Tuesday, April 15, 2008
How do you start a book. Like anything else. The five W's. Who, what, when, where and most important why? If it's a mystery, how can also be important.
Know who your main character is.
What she wants
Why she can't have it.
Who is getting in her way
How she can overcome that and get what she wants.
I'm using she because I am, works for either one.
Now, what's the tone. I like Urban Fantasy that doesn't take it's self so seriously. Dresden meets Sookie Stackhouse. I like ironic, humor, sarcasm along with my blood and gore, demonic bad guys. The bad guy doesn't have to have a sense of humor but it can add to the story.
Conflict: You know there will be a bad person in conflict with the main character, or nature will be against her, or society. For greater depth, you also want to see the main character at war with him or herself.
Tali Cates is up against a killer who wants to harm her and her family.
But, she is also at war with herself, trying not to use her paranormal gifts and knowing she must in order to save her family. Both conflict must be dealt with by the end.
As far as plotting, I'm not seat-of-the-pants. I need at least a chapter outline of one or two sentences per chapter. I kind of figure out how long the book will by and then, ballpark length I usually make chapters then I know how many chapters I might end up with. If you're a genre writer like me, the genre often dictates total work count. Look at guidelines for the kind of book you want to write, aim for that word count.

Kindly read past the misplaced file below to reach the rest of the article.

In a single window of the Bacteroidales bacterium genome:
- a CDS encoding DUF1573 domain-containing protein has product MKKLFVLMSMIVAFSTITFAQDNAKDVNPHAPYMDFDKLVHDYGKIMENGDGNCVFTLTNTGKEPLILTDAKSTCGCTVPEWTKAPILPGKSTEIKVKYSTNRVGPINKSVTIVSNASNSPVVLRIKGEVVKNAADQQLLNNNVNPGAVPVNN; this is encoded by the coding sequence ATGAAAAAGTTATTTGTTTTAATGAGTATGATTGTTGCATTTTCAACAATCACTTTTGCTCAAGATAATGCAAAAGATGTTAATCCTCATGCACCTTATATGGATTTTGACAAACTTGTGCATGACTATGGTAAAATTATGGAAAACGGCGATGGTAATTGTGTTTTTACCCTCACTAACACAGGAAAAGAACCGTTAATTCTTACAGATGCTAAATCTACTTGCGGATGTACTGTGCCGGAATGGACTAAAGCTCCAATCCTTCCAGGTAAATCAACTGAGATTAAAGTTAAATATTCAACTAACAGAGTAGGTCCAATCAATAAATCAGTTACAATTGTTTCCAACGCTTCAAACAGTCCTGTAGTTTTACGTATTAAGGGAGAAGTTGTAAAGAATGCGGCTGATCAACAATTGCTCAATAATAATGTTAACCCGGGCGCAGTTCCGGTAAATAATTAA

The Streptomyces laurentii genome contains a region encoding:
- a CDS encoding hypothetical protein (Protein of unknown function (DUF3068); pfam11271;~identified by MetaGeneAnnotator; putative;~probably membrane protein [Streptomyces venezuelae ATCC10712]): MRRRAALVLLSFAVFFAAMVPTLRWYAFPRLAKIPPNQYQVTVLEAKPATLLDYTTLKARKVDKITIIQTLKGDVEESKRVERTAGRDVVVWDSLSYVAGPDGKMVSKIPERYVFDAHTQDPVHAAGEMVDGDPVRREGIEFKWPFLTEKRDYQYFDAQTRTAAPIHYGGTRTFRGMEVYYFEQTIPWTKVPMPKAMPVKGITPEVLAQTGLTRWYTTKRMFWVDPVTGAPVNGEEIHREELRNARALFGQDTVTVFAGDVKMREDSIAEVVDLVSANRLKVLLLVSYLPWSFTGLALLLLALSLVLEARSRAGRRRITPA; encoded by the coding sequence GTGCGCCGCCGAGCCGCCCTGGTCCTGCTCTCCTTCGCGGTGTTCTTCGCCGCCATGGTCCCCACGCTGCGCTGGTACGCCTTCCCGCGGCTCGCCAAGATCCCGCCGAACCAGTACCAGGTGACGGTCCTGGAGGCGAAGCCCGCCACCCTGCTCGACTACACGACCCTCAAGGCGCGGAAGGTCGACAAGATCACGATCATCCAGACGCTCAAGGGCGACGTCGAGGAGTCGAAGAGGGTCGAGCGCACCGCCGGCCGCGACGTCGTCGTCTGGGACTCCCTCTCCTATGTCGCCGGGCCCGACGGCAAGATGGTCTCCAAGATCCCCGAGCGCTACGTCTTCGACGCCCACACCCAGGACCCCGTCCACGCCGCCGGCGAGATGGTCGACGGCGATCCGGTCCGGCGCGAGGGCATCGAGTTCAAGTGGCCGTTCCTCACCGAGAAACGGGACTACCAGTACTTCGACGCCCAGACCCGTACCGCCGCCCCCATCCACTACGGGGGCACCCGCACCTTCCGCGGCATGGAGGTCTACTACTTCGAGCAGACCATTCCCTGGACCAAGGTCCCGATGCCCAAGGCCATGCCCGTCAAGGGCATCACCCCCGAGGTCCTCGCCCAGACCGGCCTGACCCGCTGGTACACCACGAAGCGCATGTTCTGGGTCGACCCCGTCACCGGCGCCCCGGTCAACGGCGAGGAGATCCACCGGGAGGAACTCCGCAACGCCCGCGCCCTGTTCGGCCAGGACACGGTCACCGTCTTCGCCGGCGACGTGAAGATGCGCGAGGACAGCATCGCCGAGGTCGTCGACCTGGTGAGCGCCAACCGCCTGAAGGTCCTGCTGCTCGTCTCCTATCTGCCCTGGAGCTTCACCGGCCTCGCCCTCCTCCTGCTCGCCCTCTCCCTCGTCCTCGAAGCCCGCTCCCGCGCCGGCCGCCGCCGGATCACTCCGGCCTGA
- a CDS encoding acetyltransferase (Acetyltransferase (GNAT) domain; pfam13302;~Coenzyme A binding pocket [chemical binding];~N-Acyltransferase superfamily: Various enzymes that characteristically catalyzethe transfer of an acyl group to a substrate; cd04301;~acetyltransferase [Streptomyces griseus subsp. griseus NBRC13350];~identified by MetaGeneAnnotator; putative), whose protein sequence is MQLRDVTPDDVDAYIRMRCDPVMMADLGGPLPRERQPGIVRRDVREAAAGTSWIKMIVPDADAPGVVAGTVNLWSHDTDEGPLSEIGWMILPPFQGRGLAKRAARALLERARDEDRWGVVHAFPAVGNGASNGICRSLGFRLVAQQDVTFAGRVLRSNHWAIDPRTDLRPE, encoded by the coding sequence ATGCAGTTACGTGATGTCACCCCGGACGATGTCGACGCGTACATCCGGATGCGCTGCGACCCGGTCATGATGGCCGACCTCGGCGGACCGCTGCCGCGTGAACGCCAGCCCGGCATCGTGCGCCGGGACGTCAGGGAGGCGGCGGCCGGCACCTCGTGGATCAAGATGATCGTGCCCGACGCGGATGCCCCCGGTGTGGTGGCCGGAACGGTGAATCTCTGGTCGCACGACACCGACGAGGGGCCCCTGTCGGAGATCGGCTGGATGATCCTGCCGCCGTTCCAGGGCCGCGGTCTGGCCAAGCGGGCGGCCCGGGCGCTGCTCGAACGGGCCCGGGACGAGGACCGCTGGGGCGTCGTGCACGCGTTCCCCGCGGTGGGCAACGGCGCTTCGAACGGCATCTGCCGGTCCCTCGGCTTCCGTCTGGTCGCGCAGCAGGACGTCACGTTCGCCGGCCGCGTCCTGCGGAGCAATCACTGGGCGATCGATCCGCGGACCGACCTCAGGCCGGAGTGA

I use plot points with the initial incident, then a quarter of the way through, another incident that changes the direction of the story, a mid point incident that turns things on their ear, things continue to become darker and darker until it can't get worse, then it does and you have the darkest before the dawn climax and then resolution. (I use post-its on a board (one per chapter) to figure things out and then a spreadsheet.) Since I have a mystery involved, I have to know who the killer is, why and how they did what they did and how they get caught so I can distribute the appropriate clues and foreshadowing.
It's good to have an ending which satisfies the reader. Mostly, romances like happy endings. Horror let's you get away with killing the hero-"I am Legend" or main characters "The Mist." Other genres may not. Know your genre. Urban Fantasy-keep the main character alive but some of his friends can die.
If you write a series, devise a way that works for you to keep characters, names, eye color etc. the same throughout the books. Binders, notebooks, whatever. More on novel writing later.
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